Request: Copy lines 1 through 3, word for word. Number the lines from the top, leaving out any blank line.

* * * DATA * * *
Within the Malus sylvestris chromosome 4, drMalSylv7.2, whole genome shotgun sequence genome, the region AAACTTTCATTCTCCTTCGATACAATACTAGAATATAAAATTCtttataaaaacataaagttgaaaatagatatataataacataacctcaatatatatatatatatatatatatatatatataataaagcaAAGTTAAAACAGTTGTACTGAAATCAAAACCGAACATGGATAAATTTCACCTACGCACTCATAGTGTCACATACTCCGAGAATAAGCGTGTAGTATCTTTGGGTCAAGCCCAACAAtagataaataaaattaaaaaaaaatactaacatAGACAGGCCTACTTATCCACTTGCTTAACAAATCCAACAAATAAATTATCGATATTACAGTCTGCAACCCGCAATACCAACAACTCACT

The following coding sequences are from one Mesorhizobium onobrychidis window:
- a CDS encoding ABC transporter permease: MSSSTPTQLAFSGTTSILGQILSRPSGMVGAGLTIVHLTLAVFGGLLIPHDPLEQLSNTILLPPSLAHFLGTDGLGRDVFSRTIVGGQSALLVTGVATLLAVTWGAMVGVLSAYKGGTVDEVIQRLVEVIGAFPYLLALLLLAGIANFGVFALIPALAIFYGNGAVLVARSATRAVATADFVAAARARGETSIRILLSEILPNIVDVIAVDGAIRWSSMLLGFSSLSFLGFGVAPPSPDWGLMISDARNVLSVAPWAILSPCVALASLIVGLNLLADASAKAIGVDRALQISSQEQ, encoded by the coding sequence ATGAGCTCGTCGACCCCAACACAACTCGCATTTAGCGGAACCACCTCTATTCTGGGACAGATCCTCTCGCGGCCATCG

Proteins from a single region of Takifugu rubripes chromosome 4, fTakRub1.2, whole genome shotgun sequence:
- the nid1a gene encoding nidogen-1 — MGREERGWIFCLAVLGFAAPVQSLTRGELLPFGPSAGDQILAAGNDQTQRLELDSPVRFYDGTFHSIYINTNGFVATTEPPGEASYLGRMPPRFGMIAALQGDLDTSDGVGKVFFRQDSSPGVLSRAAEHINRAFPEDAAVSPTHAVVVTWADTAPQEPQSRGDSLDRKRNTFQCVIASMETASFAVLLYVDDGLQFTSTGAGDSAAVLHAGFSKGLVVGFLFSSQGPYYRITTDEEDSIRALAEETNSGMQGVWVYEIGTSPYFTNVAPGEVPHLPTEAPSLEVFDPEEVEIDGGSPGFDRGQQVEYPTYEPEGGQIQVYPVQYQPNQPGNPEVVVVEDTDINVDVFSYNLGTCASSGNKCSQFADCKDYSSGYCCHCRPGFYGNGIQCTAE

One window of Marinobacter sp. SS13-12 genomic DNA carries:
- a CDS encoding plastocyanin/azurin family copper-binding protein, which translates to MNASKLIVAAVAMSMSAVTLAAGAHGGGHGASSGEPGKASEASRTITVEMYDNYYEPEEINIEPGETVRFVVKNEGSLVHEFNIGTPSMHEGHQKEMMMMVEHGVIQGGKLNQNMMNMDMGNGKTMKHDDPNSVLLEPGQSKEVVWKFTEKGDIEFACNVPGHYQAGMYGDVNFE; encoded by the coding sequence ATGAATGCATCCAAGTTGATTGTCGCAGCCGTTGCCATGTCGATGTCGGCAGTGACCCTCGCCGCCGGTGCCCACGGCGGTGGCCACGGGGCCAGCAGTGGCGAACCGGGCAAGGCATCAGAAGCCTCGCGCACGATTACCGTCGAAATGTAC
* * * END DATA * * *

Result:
Within the Malus sylvestris chromosome 4, drMalSylv7.2, whole genome shotgun sequence genome, the region AAACTTTCATTCTCCTTCGATACAATACTAGAATATAAAATTCtttataaaaacataaagttgaaaatagatatataataacataacctcaatatatatatatatatatatatatatatatataataaagcaAAGTTAAAACAGTTGTACTGAAATCAAAACCGAACATGGATAAATTTCACCTACGCACTCATAGTGTCACATACTCCGAGAATAAGCGTGTAGTATCTTTGGGTCAAGCCCAACAAtagataaataaaattaaaaaaaaatactaacatAGACAGGCCTACTTATCCACTTGCTTAACAAATCCAACAAATAAATTATCGATATTACAGTCTGCAACCCGCAATACCAACAACTCACT

The following coding sequences are from one Mesorhizobium onobrychidis window:
- a CDS encoding ABC transporter permease: MSSSTPTQLAFSGTTSILGQILSRPSGMVGAGLTIVHLTLAVFGGLLIPHDPLEQLSNTILLPPSLAHFLGTDGLGRDVFSRTIVGGQSALLVTGVATLLAVTWGAMVGVLSAYKGGTVDEVIQRLVEVIGAFPYLLALLLLAGIANFGVFALIPALAIFYGNGAVLVARSATRAVATADFVAAARARGETSIRILLSEILPNIVDVIAVDGAIRWSSMLLGFSSLSFLGFGVAPPSPDWGLMISDARNVLSVAPWAILSPCVALASLIVGLNLLADASAKAIGVDRALQISSQEQ, encoded by the coding sequence ATGAGCTCGTCGACCCCAACACAACTCGCATTTAGCGGAACCACCTCTATTCTGGGACAGATCCTCTCGCGGCCATCG